A.  (:6) Reigning on Earth after Subduing Evil Calls Forth the Hallelujah Chorus

  1. (:6a)  Chorus of a Great Multitude

And I heard, as it were, the voice of a great multitude

and as the sound of many waters

and as the sound of mighty peals of thunder, saying,

  1. (:6b)  Celebration of Praise for the Consummation of History

Hallelujah! For the Lord our God, the Almighty, reigns.

G.K. Beale: In light of this OT background, the Greek verb may best be translated “begun to reign” (with an ingressive sense), since, in view of Babylon’s defeat (ch. 18), it is the establishment of God’s rule that appears to be in mind. Although in one sense God’s reign is timeless (the Lord … reigns, as the NASB translates), in another sense it is truly fulfilled in the created universe only as a result of His final judgment of Babylon and can thus be said to have “begun.” This is supported by the parallel in 11:17: “We give Thee thanks, O Lord God, the Almighty … because Thou … hast begun to reign.” In fact, the verse is also a development of 11:15: “The kingdom of the world has become the kingdom of our Lord, and of His Christ; and He will reign forever and ever.”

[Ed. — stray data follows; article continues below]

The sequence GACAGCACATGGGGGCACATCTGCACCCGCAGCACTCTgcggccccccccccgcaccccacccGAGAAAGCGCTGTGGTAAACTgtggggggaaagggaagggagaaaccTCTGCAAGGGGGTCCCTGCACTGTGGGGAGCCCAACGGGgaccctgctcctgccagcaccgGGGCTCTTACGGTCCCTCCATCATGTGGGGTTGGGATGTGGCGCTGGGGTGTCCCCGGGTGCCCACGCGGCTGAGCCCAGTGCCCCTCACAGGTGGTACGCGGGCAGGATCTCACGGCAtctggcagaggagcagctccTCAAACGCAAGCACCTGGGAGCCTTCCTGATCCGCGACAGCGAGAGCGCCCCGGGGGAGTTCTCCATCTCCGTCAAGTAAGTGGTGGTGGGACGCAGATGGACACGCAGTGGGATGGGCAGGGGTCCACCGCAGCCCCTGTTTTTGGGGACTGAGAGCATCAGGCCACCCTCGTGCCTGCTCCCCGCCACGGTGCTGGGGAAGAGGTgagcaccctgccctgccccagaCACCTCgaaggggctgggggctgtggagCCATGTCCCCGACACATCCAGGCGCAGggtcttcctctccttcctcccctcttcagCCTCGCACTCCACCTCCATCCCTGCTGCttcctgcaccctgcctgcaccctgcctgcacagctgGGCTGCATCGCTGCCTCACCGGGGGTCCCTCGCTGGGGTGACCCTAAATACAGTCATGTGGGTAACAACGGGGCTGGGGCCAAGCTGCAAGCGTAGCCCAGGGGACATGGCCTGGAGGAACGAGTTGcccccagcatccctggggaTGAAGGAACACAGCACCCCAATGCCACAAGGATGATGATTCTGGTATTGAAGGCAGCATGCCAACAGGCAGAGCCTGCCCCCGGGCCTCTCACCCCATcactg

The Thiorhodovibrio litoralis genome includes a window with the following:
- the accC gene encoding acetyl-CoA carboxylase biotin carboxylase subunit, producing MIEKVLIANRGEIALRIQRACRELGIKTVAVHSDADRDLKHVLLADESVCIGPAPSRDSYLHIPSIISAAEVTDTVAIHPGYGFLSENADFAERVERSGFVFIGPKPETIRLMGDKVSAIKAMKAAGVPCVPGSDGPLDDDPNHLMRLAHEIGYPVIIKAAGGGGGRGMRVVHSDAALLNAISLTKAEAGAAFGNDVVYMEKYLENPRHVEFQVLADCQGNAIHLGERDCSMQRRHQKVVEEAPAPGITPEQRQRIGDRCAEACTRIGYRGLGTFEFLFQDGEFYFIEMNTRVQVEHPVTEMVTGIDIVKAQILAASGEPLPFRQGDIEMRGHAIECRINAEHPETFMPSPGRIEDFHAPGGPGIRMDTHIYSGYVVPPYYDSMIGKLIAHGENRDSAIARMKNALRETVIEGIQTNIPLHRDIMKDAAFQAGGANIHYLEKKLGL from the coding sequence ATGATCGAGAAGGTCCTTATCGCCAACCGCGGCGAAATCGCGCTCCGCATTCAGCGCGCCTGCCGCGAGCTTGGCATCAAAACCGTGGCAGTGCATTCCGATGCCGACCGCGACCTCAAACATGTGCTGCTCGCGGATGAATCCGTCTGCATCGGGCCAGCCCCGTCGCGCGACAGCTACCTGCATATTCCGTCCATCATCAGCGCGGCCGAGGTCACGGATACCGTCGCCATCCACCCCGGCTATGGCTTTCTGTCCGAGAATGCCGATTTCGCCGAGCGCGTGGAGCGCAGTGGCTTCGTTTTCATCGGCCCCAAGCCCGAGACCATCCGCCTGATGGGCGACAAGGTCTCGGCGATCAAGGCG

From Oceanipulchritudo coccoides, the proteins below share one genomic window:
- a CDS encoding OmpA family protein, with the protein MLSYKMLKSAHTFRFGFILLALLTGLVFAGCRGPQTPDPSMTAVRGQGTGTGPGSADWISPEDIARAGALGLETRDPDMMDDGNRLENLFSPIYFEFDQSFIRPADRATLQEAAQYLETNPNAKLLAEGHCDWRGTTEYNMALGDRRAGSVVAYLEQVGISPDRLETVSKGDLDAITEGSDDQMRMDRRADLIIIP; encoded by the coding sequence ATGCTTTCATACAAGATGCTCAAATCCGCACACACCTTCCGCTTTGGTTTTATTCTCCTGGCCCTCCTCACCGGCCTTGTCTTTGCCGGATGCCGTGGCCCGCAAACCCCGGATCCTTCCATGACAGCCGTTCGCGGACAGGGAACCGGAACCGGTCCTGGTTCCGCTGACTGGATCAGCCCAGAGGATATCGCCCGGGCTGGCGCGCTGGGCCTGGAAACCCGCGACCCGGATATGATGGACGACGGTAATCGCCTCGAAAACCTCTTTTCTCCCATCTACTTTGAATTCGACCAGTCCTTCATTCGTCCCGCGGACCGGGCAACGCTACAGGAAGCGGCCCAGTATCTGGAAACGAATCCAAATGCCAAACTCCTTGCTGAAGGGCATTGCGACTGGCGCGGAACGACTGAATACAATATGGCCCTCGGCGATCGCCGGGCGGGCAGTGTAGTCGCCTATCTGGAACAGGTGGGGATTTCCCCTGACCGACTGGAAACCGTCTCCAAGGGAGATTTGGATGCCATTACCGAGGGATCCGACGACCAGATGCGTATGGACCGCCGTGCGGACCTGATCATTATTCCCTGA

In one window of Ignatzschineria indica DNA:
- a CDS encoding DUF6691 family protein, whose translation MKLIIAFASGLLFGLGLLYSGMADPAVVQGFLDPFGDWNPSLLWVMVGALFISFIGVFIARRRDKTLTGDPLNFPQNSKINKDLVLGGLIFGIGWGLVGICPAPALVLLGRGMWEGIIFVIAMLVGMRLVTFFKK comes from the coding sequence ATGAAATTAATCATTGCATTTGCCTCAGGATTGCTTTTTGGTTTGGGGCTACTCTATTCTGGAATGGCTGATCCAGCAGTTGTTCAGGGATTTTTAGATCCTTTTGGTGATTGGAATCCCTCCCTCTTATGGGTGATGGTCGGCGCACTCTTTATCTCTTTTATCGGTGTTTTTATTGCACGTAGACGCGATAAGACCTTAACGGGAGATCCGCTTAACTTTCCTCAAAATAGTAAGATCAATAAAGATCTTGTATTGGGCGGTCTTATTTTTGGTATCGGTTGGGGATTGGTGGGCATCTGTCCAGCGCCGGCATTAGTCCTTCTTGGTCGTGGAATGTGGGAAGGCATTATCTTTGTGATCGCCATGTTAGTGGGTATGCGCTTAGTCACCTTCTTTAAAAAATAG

B.  (:7) Rejoicing Characterizes the Marriage of the Lamb

G.K. Beale: Vv. 7-8 form the conclusion of the section beginning with 18:1, but at the same time, together with vv. 9-10, form a transitional segment between that and the following section. . .  The opening words of the verse, Let us rejoice and be glad, allude to Ps. 118:22-24, where the rejoicing comes about because God has caused the stone the builders rejected to become the chief cornerstone. It also alludes to Jesus’ words, “Rejoice, and be glad, for your reward in heaven is great, for so they persecuted the prophets who were before you” (Matt. 5:12). God has vindicated both His Son and those who follow Him. This section shows us that the existence of Babylon served as a necessary preparation for the bride’s marriage to the Lamb. The oppression and temptation of Babylon were the fire God used to refine the faith of the saints in order that they be prepared to enter the heavenly city (for a similar notion see on 2:10-11; cf. also 6:11; Rom. 8:28ff.; 1 Pet. 4:12, 19; Phil. 1:28-30).

  1. Rejoicing Glorifies God

Let us rejoice and be glad and give the glory to Him,

  1. Rejoicing Celebrates the Fulfilment of Great Expectations

for the marriage of the Lamb has come

and His bride has made herself ready.

There are some significant questions raised by this event of the marriage of the Lamb:

  • Who is the Bride?  (The Church?  Israel?  All the Redeemed?)
  • Who are those invited guests and is this a distinct group from the Bride?